Too hot to handle: Update on the PLoS ONE paper
|March 4, 2016||Posted by vjtorley under Intelligent Design, Peer review|
The retraction of a PLoS ONE paper on the hand that made repeated reference to a Creator shows that biologists are “very hostile to those who invoke the supernatural in their science,” writes Professor Jerry Coyne. But it turns out that the paper’s authors weren’t referring to God, but Nature. One of the paper’s authors, Ming-Jin Liu, explains:
We are sorry for drawing the debates about creationism. Our study has no relationship with creationism. English is not our native language. Our understanding of the word “Creator” was not actually as a native English speaker expected. Now we realized that we had misunderstood the word “Creator.” What we would like to express is that the biomechanical characteristic of tendi[n]ous connective architecture between muscles and articulations is a proper “design” by the Nature (result of evolution) to perform a multitude of daily grasping tasks. We will change the “Creator” to “nature” in the revised manuscript. We apologize for any troubles may have caused by this misunderstanding.
(Spelling of “tendinous” corrected by me. – VJT.)
Another commenter writes:
The phrase ‘the creator’ has nothing to do with a designer god from the two-party-state, the Afro-Eurasian sky deity, or Mr Paley’s writings, but is a well-known ancient Chinese way of saying something alike “nature” or “evolution”, by way of zaohua zhe 造化者 ‘the Creator, creation’ (or, more literally, “the one who forms and transforms”, or “what forms and transforms”).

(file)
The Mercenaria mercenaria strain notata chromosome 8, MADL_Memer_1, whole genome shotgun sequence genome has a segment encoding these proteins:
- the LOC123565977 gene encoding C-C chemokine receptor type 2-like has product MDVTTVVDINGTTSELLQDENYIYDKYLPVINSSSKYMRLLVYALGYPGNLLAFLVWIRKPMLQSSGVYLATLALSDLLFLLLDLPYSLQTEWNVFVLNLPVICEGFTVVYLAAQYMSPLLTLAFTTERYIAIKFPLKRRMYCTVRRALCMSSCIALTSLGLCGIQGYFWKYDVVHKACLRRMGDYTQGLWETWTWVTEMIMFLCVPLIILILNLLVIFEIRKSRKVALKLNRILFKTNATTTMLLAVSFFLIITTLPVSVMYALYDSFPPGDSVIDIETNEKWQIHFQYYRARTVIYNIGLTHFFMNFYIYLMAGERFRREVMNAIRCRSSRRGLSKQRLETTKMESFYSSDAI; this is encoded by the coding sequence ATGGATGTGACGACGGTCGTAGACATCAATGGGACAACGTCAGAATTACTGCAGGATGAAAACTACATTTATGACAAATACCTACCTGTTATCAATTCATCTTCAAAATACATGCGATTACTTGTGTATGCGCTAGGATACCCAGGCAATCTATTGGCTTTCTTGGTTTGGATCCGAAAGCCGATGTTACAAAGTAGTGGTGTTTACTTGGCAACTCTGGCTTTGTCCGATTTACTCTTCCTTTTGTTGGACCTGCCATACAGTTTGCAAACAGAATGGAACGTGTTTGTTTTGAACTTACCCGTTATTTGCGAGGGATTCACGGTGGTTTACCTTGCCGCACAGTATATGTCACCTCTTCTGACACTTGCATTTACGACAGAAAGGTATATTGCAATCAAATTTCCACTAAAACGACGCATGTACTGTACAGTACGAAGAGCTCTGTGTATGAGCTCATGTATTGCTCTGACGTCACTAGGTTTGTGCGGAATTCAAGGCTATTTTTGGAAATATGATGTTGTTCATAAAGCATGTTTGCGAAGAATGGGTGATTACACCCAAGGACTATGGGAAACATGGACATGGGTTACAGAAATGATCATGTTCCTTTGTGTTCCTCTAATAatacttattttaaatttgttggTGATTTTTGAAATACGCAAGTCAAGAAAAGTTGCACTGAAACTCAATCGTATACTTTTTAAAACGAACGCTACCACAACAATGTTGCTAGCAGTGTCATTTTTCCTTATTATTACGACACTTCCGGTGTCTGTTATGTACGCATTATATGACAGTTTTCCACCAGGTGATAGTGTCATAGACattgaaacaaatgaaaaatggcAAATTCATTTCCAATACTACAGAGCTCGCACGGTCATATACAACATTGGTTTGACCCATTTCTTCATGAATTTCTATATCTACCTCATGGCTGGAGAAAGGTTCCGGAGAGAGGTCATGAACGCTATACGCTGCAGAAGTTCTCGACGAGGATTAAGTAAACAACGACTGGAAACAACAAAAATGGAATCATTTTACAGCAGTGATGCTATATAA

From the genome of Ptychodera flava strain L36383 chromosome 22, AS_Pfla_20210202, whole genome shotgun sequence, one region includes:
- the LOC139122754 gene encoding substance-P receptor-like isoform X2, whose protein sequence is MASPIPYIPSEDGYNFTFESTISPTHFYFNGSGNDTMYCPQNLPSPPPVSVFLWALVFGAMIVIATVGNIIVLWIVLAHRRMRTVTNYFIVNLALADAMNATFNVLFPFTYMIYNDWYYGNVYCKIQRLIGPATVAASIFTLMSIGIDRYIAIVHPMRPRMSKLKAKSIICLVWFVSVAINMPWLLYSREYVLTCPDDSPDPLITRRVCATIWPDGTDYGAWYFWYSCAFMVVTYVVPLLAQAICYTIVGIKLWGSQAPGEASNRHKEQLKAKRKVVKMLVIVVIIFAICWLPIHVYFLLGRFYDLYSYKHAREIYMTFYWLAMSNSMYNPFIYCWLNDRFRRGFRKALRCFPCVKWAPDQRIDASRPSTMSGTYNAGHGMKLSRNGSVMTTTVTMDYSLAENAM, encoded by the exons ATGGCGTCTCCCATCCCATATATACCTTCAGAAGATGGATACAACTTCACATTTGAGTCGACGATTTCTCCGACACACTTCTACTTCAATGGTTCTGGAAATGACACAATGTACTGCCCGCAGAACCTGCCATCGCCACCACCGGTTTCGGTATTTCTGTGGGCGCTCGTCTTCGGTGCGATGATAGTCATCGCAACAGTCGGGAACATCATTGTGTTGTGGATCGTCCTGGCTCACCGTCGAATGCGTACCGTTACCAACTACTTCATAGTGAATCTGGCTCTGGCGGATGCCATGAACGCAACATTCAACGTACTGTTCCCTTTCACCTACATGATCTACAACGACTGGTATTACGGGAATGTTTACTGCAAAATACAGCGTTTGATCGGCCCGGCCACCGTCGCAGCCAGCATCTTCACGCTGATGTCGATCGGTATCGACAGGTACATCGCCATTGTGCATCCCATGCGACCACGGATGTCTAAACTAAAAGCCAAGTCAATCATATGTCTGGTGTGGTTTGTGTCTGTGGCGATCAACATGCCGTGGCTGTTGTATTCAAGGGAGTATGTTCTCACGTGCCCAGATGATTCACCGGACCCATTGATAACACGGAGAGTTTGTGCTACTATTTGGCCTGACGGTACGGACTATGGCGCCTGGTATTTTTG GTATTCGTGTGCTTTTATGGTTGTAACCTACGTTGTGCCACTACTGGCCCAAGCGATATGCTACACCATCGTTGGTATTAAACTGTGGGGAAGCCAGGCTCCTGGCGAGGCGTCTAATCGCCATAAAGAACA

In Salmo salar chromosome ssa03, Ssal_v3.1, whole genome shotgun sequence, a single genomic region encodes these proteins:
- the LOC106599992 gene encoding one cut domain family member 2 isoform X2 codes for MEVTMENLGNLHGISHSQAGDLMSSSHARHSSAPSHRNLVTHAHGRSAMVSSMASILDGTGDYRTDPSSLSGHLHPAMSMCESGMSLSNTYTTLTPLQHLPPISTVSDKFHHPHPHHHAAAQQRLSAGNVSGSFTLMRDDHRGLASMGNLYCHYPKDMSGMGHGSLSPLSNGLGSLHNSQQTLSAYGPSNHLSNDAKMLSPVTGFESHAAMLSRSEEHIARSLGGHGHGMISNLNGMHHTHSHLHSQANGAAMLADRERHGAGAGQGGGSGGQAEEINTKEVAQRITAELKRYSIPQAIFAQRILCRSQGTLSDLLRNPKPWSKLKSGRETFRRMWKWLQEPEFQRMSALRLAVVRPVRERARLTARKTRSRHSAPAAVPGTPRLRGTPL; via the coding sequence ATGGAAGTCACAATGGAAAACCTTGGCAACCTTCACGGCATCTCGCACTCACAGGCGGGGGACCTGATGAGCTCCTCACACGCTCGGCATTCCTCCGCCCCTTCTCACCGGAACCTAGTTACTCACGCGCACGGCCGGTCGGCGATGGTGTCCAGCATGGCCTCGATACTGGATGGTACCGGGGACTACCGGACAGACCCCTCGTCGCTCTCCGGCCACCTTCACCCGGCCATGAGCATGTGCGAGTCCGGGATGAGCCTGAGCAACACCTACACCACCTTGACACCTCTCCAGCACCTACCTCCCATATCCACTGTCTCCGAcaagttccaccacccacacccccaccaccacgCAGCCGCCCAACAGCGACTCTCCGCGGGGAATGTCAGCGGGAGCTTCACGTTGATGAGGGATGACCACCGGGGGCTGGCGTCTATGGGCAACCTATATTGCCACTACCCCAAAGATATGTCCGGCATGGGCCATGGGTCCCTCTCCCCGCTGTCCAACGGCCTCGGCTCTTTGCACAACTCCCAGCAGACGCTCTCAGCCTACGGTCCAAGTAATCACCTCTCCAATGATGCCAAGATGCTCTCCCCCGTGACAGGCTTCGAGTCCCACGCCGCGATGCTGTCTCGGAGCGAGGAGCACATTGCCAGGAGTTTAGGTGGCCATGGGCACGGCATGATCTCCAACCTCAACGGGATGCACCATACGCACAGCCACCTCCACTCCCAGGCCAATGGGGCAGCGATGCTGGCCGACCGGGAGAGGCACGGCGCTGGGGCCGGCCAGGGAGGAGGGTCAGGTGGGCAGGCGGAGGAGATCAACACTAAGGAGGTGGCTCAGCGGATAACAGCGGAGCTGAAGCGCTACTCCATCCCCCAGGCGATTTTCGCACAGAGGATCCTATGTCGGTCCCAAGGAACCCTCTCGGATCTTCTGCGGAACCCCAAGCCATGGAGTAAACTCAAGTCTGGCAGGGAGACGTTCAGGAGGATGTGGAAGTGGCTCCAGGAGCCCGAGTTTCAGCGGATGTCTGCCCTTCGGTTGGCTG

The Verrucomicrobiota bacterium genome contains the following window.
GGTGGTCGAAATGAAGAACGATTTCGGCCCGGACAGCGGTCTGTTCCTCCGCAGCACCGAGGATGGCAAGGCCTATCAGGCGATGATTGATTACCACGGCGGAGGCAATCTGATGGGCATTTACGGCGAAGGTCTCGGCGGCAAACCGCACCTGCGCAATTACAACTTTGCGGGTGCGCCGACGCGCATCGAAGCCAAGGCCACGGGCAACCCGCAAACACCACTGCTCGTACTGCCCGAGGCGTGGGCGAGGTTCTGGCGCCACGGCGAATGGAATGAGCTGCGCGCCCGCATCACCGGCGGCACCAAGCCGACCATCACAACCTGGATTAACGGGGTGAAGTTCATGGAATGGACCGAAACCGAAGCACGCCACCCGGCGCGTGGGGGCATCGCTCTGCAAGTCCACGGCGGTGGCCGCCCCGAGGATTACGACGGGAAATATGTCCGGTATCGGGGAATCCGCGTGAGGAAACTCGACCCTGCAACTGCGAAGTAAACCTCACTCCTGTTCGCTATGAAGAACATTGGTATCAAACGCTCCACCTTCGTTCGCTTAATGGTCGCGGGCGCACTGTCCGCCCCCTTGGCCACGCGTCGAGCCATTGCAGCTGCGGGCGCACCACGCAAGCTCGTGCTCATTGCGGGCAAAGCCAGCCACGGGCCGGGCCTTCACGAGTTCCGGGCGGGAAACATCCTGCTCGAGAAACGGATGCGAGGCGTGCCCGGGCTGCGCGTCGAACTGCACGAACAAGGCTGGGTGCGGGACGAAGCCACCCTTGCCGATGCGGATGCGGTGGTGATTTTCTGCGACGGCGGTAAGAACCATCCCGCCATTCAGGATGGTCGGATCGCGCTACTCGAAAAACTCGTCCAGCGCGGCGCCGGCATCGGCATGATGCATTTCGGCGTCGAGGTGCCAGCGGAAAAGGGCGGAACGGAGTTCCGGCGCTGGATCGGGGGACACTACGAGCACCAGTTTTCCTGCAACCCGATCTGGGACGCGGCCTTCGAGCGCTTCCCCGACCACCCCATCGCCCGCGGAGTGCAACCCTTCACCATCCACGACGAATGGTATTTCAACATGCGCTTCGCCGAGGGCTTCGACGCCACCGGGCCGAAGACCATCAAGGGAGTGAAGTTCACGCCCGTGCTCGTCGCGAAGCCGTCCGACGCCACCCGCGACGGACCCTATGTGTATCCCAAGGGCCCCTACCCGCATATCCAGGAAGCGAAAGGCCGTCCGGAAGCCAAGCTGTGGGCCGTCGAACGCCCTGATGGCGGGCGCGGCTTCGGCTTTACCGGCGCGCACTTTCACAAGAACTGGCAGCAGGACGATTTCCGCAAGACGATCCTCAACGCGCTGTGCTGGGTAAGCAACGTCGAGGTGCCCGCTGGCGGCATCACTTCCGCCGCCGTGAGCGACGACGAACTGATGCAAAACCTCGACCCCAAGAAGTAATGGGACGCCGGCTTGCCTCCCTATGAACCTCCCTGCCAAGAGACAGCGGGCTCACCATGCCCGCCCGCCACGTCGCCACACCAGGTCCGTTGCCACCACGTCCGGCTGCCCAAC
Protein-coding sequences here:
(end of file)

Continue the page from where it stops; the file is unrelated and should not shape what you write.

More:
The commenter then proceeds to quote from The Encyclopedia of Taoism A-Z (edited by Fabrizio Pregadio, 2008, Routledge; article “creation” by Isabelle Robinet, vol. II, p. 1214):
The term zaohua, which means ” to inform (zao) and transform (hua),” derives from the *Zhuangzi and is generally used as a synonym for the cosmos. Zaohua zhe 造化者, lit., “what informs and transforms [the world],” is the Dao itself or its *qi (pneuma), the energy of life that does not create anything, but, like a potter, gives a determinate and transient form to the indeterminate. The analogy ends here, because the zaohua zhe is neither a person nor an entity, and does everything naturally and spontaneously without working. In this sense, zaohua is a synonym of *ziran (natural or spontaneous).
Zao is the coming of something out of nothing (*wu), and hua is the return to emptiness. Zao is movement, and hua is quiescence (see *dong and jing).
(Emphasis mine – VJT.)
The commenter buttresses his case by quoting a passage from the writings of the Greek physician Galen of Pergamon (129-200 or 216), who expresses sentiments similar to those of the paper’s authors:
It was, then, for the sake of these activities [ἕνεκα μὲν δὴ τούτων] that the
convexities at the ends of the ulna and radius came to be; but nature also makes use of
them to secure another advantage [χρῆται δ’ αὐταῖς καὶ πρὸς ἄλλο τι χρηστόν],
just as she is accustomed frequently to make something that has come to be on account
of one thing serve other uses as well [τῷ δι’ ἕτερόν τι γεγονότι συγχρῆσθαι καὶ